• The California Public Utility Commission allowed the owners of San Onofre Nuclear Generation Station (SONGS), a 2,000-megawatt plant near San Diego, California that closed in 2013, to procure up to 1,500 megawatts of new generating capacity through 2022. The decision required about one third of the new capacity to come from “preferred resources” like renewable energy, efficiency improvements, demand response and energy storage. The plant owners, Southern California Edison and San Diego Gas & Electric, were free to procure the remaining capacity from new gas-fired generation in Los Angeles.
  • The closing of the Kewaunee nuclear plant in Wisconsin prompted utilities to burn more fossil fuels. A rise in natural gas prices in 2013 also caused Wisconsin utilities to burn more coal, which increased the state’s power sector emissions.
  • When Duke Energy announced it would close its 860 megawatt Crystal River nuclear plant in Florida in 2013 due to the high cost of renovation, it said it would generate or buy power from existing facilities or evaluate sites for a potential new gas-fired plant to make up for the gap. The Crystal River site is also home to four coal-fired plants with a capacity of 2,291 megawatts that remain in service.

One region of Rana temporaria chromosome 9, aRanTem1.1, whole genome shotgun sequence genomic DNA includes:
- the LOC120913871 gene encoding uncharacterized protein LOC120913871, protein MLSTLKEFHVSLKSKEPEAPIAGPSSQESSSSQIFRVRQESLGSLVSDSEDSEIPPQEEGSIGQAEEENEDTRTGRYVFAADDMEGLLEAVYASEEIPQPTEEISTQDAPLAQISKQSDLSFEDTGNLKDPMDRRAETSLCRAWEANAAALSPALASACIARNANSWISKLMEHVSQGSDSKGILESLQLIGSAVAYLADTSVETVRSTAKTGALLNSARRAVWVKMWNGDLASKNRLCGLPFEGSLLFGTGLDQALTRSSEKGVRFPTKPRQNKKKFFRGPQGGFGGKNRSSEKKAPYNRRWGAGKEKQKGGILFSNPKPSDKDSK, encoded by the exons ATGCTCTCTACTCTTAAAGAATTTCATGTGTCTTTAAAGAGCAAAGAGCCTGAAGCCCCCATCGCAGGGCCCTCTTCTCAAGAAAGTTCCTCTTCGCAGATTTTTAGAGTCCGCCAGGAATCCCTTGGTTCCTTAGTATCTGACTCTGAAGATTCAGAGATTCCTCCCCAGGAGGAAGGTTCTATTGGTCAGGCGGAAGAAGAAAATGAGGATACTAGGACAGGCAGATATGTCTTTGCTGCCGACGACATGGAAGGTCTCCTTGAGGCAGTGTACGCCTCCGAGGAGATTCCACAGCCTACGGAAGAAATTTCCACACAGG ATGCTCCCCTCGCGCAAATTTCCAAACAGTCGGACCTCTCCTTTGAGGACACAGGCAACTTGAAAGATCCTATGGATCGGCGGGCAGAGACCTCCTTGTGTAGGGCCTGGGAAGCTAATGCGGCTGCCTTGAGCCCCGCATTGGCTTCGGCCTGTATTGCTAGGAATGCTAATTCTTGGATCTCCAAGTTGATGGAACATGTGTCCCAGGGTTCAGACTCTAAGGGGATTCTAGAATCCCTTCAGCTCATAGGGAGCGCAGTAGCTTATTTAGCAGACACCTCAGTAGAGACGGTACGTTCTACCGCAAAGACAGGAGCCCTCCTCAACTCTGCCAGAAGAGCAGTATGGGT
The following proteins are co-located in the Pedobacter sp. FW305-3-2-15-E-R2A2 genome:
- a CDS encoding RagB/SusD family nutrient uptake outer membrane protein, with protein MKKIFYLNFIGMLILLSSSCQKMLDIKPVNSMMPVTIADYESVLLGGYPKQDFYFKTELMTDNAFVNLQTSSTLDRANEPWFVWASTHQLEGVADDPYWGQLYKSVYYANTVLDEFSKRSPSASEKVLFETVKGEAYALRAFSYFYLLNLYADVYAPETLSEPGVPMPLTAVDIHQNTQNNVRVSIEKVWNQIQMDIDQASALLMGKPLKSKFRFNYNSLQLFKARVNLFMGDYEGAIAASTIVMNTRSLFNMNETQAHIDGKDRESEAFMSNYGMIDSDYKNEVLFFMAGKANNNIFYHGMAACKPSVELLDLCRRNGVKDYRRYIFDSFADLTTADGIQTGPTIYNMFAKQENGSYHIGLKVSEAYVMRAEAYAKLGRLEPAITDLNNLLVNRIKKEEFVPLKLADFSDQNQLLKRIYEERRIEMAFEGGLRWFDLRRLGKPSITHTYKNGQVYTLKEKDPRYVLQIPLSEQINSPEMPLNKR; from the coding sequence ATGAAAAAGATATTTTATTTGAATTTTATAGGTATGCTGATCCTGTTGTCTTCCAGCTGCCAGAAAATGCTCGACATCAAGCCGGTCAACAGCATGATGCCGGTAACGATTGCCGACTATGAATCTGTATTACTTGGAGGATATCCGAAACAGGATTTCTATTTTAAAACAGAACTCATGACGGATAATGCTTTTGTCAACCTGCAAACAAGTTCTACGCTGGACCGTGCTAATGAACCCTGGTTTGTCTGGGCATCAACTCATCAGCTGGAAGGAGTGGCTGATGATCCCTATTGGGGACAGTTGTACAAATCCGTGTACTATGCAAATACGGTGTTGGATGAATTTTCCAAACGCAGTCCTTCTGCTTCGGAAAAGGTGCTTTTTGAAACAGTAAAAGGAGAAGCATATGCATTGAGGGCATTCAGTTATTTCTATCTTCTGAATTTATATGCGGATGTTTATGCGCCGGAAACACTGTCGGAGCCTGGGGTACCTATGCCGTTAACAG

• The Vermont Yankee nuclear plant closure in 2014 resulted in an increase in natural gas generation and some imported hydropower from Canada. An analysis of data from the New England Independent System Operator shows that in the year following Vermont Yankee’s closure, nuclear production dropped from 34 percent to 29.5 percent of electricity demand, while natural gas rose from 43.1 percent to 48.6 percent. During the same period, coal-fired generation decreased from 4.6 percent to 3.6 percent.